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The governor of Ohio believes its time to force the federal government to balance its budget and he's encouraging states to take the first step in making that happen.
Gov. John Kasich, a possible presidential contender, hit Utah on Thursday as part of a six-state tour. He met with state legislative leaders and Utah Gov. Gary Herbert, urging them to back a state resolution, sponsored by Rep. Kraig Powell, R-Heber City, that supports the creation of a constitutional convention of the states.
The states have not taken this step since the signing of the Constitution and some, including Sen. Mike Lee, R-Utah, have been critical of this idea in the past. But Kasich said it's time to act.
"The fact of the matter is the longer we wait, the higher the debt grows," he said.
Kasich, a former House member, is among a large field of potential 2016 GOP hopefuls, and his visit came on the same day that other Republican prospects Mitt Romney and Jeb Bush met privately in Utah. Kasich told reporters he is not "taking any option off the table," when asked about a White House run, and he described Romney and Bush as "great guys," before refusing to comment any further about presidential politics.
Utah is the fifth state Kasich has visited so far on a trip bankrolled by Balanced Budget Forever, a nonprofit political organization that he backs. His trip also includes stops in Montana, Wyoming, Idaho, South Dakota and North Dakota.
So far 24 states have passed resolutions calling on a convention to support a balanced budget amendment. He needs 10 more. Utah's Legislature has considered, but not passed, such a proposal in recent years. Utah House Speaker-elect Greg Hughes and Senate President Wayne Niederhauser expressed their support for Powell's resolution.
Every amendment to the Constitution has started in the Congress and then been ratified by the states. But Kasich said he doesn't believe Congress has the will to act on this issue.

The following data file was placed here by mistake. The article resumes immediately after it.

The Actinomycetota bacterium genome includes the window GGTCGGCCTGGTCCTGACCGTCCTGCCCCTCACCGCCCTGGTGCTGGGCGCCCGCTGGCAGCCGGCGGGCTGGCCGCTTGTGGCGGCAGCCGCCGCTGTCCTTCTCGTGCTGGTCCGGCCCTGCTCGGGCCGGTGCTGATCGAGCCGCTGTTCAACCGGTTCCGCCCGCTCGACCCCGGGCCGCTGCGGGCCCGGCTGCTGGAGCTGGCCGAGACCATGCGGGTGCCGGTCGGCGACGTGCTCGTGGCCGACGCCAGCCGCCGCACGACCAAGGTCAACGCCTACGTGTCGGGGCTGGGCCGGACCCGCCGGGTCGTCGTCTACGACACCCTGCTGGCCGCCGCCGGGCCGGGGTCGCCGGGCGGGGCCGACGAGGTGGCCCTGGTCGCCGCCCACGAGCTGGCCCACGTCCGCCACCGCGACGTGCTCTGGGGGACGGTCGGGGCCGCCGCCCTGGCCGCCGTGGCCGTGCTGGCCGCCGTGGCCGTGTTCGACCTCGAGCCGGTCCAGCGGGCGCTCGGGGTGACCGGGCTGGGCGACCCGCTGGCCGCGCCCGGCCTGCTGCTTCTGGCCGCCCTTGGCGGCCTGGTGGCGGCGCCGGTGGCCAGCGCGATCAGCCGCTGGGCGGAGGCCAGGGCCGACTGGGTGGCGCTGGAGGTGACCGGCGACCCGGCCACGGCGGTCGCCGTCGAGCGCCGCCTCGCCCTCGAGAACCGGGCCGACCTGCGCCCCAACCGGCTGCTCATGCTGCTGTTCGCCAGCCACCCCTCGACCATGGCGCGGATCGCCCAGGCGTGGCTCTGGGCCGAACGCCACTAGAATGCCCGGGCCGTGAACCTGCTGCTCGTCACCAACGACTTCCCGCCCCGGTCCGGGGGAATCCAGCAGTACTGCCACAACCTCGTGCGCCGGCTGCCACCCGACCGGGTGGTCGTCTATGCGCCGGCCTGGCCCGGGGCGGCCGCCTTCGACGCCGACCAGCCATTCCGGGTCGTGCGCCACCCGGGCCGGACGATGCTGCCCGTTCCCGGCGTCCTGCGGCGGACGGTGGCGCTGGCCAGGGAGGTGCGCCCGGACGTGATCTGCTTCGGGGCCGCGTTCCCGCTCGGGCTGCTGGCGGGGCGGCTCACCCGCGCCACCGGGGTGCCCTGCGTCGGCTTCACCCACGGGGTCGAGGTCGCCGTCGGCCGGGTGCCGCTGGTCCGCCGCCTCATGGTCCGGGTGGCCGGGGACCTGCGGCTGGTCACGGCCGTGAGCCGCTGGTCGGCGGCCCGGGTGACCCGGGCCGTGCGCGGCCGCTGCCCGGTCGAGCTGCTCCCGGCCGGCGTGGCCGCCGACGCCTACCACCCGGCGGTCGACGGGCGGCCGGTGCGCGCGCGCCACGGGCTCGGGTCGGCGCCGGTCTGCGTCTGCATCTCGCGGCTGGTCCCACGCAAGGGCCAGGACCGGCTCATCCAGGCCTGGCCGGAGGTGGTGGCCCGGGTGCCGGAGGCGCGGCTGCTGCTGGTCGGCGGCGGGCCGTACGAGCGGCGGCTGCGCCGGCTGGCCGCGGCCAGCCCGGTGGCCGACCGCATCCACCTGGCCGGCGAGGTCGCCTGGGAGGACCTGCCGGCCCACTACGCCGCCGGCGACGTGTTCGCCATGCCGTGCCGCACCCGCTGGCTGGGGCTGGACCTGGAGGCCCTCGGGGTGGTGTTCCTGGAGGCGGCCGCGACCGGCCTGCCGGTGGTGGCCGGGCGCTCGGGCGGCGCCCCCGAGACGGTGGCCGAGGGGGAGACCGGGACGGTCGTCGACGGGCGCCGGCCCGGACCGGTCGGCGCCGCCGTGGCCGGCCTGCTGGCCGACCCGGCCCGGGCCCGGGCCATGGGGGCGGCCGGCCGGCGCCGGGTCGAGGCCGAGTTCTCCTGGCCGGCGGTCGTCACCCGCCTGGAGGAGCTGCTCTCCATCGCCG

Lee has sponsored a balanced-budget amendment ever since he joined the Senate in 2011, though has found it difficult to gain the support of his Democratic colleagues. During a 2014 forum in Salt Lake City, former Sen. Tom Coburn, R-Okla., also suggested that it is time for the states to organize a constitutional convention. Lee disagreed, worrying that it would open the door to a whole raft of amendments, some of which he may oppose.
"Maybe that is a lack of trust in the ability of states to make good judgments," Kasich said. "I don't know. I don't know Senator Lee."
On a similar stop in Montana, Kasich got into a debate over Medicaid expansion, telling state lawmakers there: "I gotta tell you, turning down your money back to Montana on an ideological basis, when people can lose their lives because they get no help, doesn't make a lot of sense to me."
Ohio is one of the 28 states that has expanded Medicaid as envisioned in the Affordable Care Act. Montana and Utah are among the states that are still debating that action, which has been unpalatable to the state's conservatives.
Kasich said he didn't see it as inconsistent to expand an entitlement program and at the same time calling on the federal government to balance its budget. He said if the constitutional amendment passes, many federal programs, including Medicaid, may need to be reconsidered, but that doesn't mean the destruction of the social-safety net.
Monday is the start of Utah's legislative session, where Powell's resolution and a form of Medicaid expansion supported by Herbert will be among the proposals up for debate.